Chinese Communist Party Newspaper Editor to Biden: ‘Are You Awake or Asleep Again?’

By Patrick Goodenough | June 7, 2021 | 4:20am EDT
Global Times is an organ of the Chinese Communist Party (Photo by Frederic J. Brown/AFP via Getty Images)
Global Times is an organ of the Chinese Communist Party (Photo by Frederic J. Brown/AFP via Getty Images)

( – As he prepares for his first trip abroad since taking office, President Biden’s weekend comments about rallying the world’s democracies to stand up to China elicited a cutting response in Beijing.

“Are you awake or asleep again?” Hu Xijin, editor-in-chief of the Chinese Communist Party mouthpiece Global Times, asked the president of the United States in a jeering tweet.

He also took a dig at U.S. leadership claims, and at Biden’s recent announcement that the U.S. will share 80 million doses of its coronavirus vaccine supply with the world.

Hu was responding to a Washington Post op-ed in which Biden laid out his plans for his trip to Europe, beginning on Wednesday. The president will attend G7, NATO, and European Union summits, before meeting with Russian President Vladimir Putin in Geneva.

“Whether it is ending the COVID-19 pandemic everywhere, meeting the demands of an accelerating climate crisis, or confronting the harmful activities of the governments of China and Russia, the United States must lead the world from a position of strength,” Biden wrote in the article.

Picking up on that sentence in particular Hu, whose paper reflects the thinking of China’s one-party state, asked, “You want to lead the world with 80 million doses of COVID-19 vaccines and excessive U.S. dollar printing?”

“Are you awake or asleep again?” he continued. “Talking about China every day, you are the most diffident U.S. president.”

Biden referred twice more to China in the op-ed. Looking ahead to the G7 summit, he said the world’s leading democracies would offer “a high-standard alternative to China for upgrading physical, digital and health infrastructure that is more resilient and supports global development.”

And he said that his interactions with E.U. leaders would “focus on ensuring that market democracies, not China or anyone else, write the 21st-century rules around trade and technology.”

Global Times in an article Sunday accused Biden of trying to turn the G7 “into a narrow-minded and outdated anti-China and anti-Russia club.”

However, in the eyes of Chinese experts, the G7 is a relic of a past age, whose influence and power are no longer worth looking toward, as the world's economic and political center of gravity has shifted eastward.

Vaccine wrangles

Hu’s tweeted jibe about vaccines comes against a backdrop of global sensitivities about the development and distribution of the crucial drugs as the pandemic continues to take lives across the world.

Among the dozens of beneficiary countries of the 80 million vaccine doses announced by Biden will be Taiwan, an island democracy which China views as a rebel province whose people’s welfare are its responsibility alone.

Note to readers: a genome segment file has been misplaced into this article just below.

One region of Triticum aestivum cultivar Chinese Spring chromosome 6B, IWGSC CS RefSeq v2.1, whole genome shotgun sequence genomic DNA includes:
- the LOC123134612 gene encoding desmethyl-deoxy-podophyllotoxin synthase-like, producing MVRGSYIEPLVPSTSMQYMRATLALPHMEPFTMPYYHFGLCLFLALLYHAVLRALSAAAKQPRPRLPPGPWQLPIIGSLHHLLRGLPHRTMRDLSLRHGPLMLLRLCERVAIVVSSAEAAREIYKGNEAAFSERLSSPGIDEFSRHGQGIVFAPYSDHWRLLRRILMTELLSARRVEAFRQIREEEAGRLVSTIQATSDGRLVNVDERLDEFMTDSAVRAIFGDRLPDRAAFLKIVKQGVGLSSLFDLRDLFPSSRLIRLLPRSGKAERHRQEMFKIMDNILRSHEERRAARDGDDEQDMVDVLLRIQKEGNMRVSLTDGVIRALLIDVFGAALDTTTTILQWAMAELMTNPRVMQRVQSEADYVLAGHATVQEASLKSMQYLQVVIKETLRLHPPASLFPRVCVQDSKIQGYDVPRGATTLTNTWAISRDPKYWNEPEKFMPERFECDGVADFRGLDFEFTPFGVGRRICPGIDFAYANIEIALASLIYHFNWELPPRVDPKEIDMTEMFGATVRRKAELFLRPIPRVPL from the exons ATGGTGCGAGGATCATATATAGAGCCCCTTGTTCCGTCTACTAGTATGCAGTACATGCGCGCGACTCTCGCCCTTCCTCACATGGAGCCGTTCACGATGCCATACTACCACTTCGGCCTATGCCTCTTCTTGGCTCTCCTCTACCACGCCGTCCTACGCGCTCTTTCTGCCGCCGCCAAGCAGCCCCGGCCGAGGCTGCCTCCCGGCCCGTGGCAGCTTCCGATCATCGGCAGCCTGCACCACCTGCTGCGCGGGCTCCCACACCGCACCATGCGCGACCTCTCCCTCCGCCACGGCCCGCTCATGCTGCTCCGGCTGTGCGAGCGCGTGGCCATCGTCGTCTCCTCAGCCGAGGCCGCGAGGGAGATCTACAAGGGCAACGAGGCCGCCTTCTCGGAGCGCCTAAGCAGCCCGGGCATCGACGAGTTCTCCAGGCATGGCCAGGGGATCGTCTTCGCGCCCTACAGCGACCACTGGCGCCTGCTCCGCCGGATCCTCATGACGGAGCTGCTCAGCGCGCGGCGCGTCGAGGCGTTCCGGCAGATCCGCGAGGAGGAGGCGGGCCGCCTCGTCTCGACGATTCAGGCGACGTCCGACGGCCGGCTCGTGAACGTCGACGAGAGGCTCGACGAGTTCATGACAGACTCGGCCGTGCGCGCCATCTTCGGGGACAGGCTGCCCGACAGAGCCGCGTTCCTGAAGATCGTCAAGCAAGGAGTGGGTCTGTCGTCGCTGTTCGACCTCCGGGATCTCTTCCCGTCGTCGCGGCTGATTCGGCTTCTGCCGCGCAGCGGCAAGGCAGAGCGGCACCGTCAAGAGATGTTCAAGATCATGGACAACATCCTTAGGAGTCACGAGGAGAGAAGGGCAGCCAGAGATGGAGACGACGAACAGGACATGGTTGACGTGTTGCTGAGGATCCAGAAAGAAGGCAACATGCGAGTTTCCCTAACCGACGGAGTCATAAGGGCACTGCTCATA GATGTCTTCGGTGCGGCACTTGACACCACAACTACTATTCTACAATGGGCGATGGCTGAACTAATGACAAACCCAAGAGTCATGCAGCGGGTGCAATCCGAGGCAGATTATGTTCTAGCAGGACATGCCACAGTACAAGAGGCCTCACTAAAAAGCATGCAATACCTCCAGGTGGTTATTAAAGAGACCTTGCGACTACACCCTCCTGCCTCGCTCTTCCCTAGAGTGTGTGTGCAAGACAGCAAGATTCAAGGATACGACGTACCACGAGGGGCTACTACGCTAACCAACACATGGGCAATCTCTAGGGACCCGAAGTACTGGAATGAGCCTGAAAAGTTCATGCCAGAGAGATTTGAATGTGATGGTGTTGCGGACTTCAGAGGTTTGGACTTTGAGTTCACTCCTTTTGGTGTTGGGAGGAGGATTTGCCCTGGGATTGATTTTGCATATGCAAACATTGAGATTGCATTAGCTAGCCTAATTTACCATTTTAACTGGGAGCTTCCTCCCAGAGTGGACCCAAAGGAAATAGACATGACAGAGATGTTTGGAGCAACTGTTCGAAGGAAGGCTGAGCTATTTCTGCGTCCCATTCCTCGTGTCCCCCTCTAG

COVID-19 vaccines have become the latest source of contention between the two, especially at a time when Taiwan is struggling with a serious surge of infections, shortly after China yet again blocked Taiwan’s participation at the World Health Organization’s annual assembly.

China was angered when the Taiwanese government down its offer of Chinese-made vaccines, citing safety and efficacy concerns.

(The WHO early last month gave its first approval to a Chinese vaccine, made by state-owned Sinopharm. Last week it gave approval for another, made by Sinovac. Despite concerns about a lack of evidence, millions of people in China and elsewhere had already received the vaccines before WHO approval.)

For its part, Taiwan accuses China of working to block its attempt to secure Pfizer/BioNTech vaccines, the first COVID-19 vaccine to receive the Food and Drug Administration’s green light last December. China denies that.

Only one percent of Taiwan’s 23 million people have been vaccinated, and with a wave of local infections since mid-May, the authorities are under pressure to act quickly.

Last week Japan donated 1.2 million doses of AstraZeneca vaccines to Taiwan, and now offers from the U.S. are drawing fresh criticism from Beijing.

On Sunday, three U.S. Senators touring East Asia paid a brief visit to Taipei, meeting with President Tsai Ing-wen at the airport and confirming that the first tranche of U.S.-supplied vaccines being sent around the world, as announced by Biden, will include 750,000 doses for Taiwan.

Reacting to the visit by Sens. Tammy Duckworth (D-Ill.), Chris Coons (D-Dela.), and Dan Sullivan (R-Alaska), Global Times in an editorial accused Taiwanese leader of caring more about being “loyal” anti-Chinese pawns of the U.S. than about fighting the pandemic.

Chinese state media also griped about the fact the senators had arrived on a U.S. Air Force C-17 cargo plane. Lu Xiang, a research fellow at the Chinese Academy of Social Sciences, called that the most serious Taiwan-related “provocation” since Biden took office.

“We would like to warn the U.S. and authorities on the island,” said Global Times. “If they play salami-slicing tactics over the one-China principle, it is their fingers that will get cut off in the end.”

Vaccines will feature prominently at the G7 summit, the first of three Biden will be attending during his trip.

British Prime Minister Boris Johnson, who will host the meeting in Cornwall starting on Friday, said he would push for a goal of vaccinating the entire world against COVID-19 by the end of next year, describing it as “the greatest challenge of the post-war era.”

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